May 09, 2011

Keratoderma

Keratoderma' is a term that means marked thickening of the skin. 'Palmoplantar' refers to the skin on the soles of the feet and palms of the hands; these are the areas keratoderma affects most often. Palmoplantar keratoderma is also sometimes known as 'keratosis palmaris et plantaris'.

This article is for Medical Students & Professionals but non-medical individuals may also find it useful.
In this article we discuss the hyperkeratosis (marked thickening of the skin) of a young girl, discussed in a Medscape case. We will be summarizing her presenting history, describe the lesion she presented with, the characteristic hallmark of the condition, down to its treatment and usual natural course.

In this article:
History of hyperkeratosis
Description of the hyperkeratotic lesion
Typical location of hyperkeratosis
Hallmark of hyperkeratotic disease
Treatment of hyperkeratosis and hyperkeratotic lesions
Normal course of hyperkeratosis
Patient education on hyperkeratosis
Nursing measures for hyperkeratosis

Presenting history of hyperkeratosis

This 31-year-old African-American female presented with a 20-year history of severe hyperkeratosis of the bilateral plantar areas. The keratoderma began in her preteen years and by the age of 17 had covered almost the entire soles. She has gradually developed deep fissures that have added more pain to an already uncomfortable condition. Because of the pain, she developed an abnormal gait.

Description of the hyperkeratotic lesion

On examination, there are diffuse and well-defined areas of hyperkeratosis on the soles (see Figure 1). These thickened areas are more prominent on the heels (see Figure 2) than the balls of the feet and are not present on the insteps. The hyper-keratosis has a scale-like appearance and is slightly yellow in color. Large and small fissures are scattered throughout. There are no areas of erythema or drainage. Both feet are malodorous.

Hyperkeratosis of the sole
Fig 1: Diffuse and well-defined areas of hyperkeratosis on the soles.
Image credit: Medscape

Hyperkeratosis of the sole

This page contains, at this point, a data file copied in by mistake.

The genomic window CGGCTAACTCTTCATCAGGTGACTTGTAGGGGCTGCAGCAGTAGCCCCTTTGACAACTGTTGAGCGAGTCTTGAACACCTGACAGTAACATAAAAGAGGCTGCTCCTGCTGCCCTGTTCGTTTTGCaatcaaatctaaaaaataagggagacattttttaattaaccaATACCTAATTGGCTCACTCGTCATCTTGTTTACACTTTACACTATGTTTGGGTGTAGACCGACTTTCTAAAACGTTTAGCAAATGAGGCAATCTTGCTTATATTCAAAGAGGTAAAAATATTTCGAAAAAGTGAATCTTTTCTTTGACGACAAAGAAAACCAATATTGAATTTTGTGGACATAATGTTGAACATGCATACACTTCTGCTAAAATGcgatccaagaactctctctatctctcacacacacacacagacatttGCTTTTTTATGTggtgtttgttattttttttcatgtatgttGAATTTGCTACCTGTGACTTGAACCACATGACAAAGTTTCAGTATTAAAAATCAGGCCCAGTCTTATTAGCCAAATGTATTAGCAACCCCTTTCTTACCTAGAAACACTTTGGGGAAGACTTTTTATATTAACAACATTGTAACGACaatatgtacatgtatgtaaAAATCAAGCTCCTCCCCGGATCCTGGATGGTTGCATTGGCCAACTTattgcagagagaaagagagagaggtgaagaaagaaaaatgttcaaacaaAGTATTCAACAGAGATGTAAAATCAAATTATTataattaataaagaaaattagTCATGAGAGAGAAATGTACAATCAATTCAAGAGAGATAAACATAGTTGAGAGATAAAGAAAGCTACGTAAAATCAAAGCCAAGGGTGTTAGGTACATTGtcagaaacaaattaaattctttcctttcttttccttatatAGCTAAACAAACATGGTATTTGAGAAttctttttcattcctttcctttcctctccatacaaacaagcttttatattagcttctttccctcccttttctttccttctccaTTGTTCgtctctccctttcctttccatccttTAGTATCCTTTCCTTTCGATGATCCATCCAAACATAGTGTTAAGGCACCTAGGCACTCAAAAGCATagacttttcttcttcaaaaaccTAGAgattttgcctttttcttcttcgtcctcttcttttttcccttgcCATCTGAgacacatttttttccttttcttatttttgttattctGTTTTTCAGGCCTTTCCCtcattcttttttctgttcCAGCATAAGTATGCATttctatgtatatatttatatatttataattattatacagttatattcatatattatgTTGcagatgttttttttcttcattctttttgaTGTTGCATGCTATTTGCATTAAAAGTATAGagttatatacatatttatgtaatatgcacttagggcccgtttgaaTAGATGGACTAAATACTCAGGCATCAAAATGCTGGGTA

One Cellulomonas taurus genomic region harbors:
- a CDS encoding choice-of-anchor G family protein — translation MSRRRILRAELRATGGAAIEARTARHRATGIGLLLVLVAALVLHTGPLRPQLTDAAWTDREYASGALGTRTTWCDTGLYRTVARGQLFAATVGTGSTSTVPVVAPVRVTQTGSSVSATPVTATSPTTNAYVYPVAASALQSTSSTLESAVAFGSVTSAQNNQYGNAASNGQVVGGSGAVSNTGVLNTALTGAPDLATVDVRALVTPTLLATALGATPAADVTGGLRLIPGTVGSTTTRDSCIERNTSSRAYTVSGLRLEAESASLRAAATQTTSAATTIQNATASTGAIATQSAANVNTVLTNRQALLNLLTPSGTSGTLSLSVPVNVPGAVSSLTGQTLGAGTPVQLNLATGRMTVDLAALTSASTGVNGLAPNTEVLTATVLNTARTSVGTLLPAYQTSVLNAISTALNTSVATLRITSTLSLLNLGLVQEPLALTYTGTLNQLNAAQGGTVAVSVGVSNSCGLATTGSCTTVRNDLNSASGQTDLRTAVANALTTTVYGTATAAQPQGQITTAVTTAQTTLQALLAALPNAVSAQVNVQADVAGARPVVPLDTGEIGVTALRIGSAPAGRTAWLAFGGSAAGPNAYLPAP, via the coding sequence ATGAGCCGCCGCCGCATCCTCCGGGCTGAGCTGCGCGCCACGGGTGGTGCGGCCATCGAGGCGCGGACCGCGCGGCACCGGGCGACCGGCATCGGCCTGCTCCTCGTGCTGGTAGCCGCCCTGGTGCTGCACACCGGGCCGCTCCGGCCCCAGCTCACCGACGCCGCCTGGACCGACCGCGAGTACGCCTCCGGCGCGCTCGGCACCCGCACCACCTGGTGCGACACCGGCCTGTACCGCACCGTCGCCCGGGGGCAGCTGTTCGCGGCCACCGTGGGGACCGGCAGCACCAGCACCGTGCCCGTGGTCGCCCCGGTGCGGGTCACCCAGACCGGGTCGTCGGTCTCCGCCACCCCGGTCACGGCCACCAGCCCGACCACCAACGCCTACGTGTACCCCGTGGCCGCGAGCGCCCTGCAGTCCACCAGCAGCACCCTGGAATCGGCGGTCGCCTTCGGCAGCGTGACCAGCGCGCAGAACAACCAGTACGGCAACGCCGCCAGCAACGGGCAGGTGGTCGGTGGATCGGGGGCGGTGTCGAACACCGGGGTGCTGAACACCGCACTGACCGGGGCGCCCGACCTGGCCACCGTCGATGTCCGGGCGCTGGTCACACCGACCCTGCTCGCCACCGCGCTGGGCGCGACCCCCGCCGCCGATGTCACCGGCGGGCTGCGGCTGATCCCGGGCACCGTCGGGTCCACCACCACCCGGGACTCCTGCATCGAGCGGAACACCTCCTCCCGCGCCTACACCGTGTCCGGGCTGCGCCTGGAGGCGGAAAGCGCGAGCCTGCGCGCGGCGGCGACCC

Fig 2: Thickened areas are more prominent on the heels.
Image credit: Medscape

Typical location of hyperkeratosis

Keratoderma affects the palmar and/or the plantar surfaces of the skin. On occasion, the thickening may extend to the lateral or dorsal surfaces, and may also cause dystrophic nails.

Hallmark of hyperkeratosis

The classic finding in this disease is the evidence of its existence in prior generations.

Treatment of hyperkeratosis and hyperkeratotic lesions

Treatment can be very difficult and will be a lifelong effort. Some patients respond to systemic retinoids or topical creams of salicylic, lactic, or glycolic acids. Dermabrasion and CO2 laser ablation are the preferred treatments for mechanical debridement. This patient was treated with a combination of dermabrasion and CO2 laser ablation performed under regional intravenous anesthesia or Bier block. This procedure removed a bulk of the keratotic area, which will now need to be maintained with a vigorous approach.

Normal course of hyperkeratosis

Keratoderma is an inherited genetic disorder. It can occur in the first few months of life and almost always presents by age 3. Clinically there is a bilateral yellow thickening of the skin. This thickening varies greatly from rough to smooth and scaly to waxy. Fissures may or may not be present. These areas are usually hyperhidrotic, which causes a constant foul odour. A very slight line of erythema can be noted along the outer border.

Patient education on hyperkeratosis

Patients and their families should be educated about this inherited disorder. Specific skin care includes frequent soaking of the affected areas to soften the skin and using topical medications to keep the areas soft. A demonstration of paring, filing, or using a pumice stone to regularly debulk the areas may also be very helpful.

Nursing measures for hyperkeratosis

A key action is to help the patient understand that this is a lifelong process and that means a dedicated routine of skin care. The increased risk of bacterial and fungal infections of the feet should be stressed as part of patient education.

Source:
The above article is reproduced from material entitled 'Keratoderma' as provided by Medscape Dermatology. Note: Materials may be edited for content and length.

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